There are so many reasons to go out with your shopping bags during National Farmers Market Week and celebrate the rapid rise in the number of farmers markets across the nation. One of them may surprise you.
“Neither snow nor rain nor heat nor gloom of night stays these couriers from the swift completion of their appointed rounds,” says the longtime motto of the U.S. Postal Service. If Thursday evening’s annual Chef BBQ staged by Chicago’s Green City Market is an indication, that applies as well to connoisseurs — at least as when it comes to rain.
by Paul Sippil, Guest Contributor Paul Sippil is the founder of the new, Chicago-based Farm-to-Table Community Dining and Wellness Group, which seeks to bring communities together and stimulate discussion of healthier eating through Good Food on social media and at special dinners featuring farm-to-table ingredients. The latest of these dinners, scheduled for the evening of Wednesday, Read more about First Person: Seeking Better Health and Bigger Community Through Good Food[…]
Chicago is one of the nation’s top cities for great food and drink. Each year folks here are presented with an array of big tasting events to choose among. But there are both good food and Good Food reasons why hundreds of people choose to attend the annual Chef BBQ event at Green City Market in Lincoln Park.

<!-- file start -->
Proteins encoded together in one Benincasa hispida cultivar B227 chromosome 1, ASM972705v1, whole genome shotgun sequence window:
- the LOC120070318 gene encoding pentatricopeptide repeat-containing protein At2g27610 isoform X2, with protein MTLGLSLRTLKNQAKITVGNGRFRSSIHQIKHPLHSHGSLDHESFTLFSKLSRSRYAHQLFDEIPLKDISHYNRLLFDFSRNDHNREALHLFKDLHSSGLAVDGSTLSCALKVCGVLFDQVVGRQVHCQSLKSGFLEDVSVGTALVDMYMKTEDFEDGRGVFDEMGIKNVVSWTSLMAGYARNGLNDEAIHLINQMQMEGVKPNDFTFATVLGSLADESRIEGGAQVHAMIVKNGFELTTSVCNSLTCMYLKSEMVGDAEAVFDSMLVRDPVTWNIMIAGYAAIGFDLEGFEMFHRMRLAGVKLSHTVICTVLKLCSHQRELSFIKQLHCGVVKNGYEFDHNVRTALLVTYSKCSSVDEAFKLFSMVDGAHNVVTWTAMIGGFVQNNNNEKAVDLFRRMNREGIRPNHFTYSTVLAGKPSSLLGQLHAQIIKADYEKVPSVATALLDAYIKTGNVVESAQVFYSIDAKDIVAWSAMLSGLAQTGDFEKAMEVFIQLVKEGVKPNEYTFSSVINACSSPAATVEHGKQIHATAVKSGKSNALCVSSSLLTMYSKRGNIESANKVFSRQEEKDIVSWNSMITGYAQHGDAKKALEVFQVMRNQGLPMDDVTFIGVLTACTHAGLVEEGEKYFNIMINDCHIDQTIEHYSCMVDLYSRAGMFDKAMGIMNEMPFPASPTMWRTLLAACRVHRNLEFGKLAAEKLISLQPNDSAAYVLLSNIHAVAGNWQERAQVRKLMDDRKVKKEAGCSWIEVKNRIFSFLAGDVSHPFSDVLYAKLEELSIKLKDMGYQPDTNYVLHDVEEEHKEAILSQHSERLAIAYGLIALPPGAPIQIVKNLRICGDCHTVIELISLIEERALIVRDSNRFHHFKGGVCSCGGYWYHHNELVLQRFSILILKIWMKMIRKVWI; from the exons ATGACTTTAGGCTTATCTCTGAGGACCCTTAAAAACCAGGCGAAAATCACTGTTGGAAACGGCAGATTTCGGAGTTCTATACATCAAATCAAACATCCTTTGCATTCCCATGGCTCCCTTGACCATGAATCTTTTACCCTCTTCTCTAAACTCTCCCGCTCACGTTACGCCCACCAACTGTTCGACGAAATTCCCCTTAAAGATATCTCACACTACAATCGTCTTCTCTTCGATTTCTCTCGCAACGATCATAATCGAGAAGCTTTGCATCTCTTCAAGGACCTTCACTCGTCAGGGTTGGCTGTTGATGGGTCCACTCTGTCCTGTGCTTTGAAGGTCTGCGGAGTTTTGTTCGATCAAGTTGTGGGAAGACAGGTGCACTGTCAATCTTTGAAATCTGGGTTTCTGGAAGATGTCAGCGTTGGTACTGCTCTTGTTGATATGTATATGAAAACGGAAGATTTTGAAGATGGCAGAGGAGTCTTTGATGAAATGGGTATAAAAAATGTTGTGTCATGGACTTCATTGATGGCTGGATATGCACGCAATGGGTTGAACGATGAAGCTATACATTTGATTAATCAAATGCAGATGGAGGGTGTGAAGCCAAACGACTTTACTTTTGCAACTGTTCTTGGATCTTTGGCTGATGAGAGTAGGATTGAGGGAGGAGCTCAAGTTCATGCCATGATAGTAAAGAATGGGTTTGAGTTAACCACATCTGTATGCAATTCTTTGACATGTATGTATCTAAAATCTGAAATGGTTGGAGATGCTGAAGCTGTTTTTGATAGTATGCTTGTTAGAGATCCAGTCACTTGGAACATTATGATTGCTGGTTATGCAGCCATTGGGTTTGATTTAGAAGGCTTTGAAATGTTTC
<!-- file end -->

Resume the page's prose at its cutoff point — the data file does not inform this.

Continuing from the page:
Local Foods, a Chicago distributor of local and regional farm and artisan food products, has opened a 27,000-square foot store not far from the city’s downtown. It is carrying produce, dairy, eggs, and meats from farms in the Midwest region centered on its biggest city, along with fresh, frozen and packaged foods from top regional artisans — and is considered a big step forward in local food retailing by advocates of the Good Food movement.
[The original version of this article was published May 1 on the Huffington Post website.] As FamilyFarmed prepared for the James Beard Foundation Awards in Chicago on May 4, we decided to welcome out-of-town attendees with an article providing “10 delicious facts” about the blossoming Good Food scene in our hometown. We found we had created a pretty sweeping guide to Chicagoland Good Food, so we’re making it a standing feature. And we’d love to hear about the Good Food scene where you live — let civic pride rule!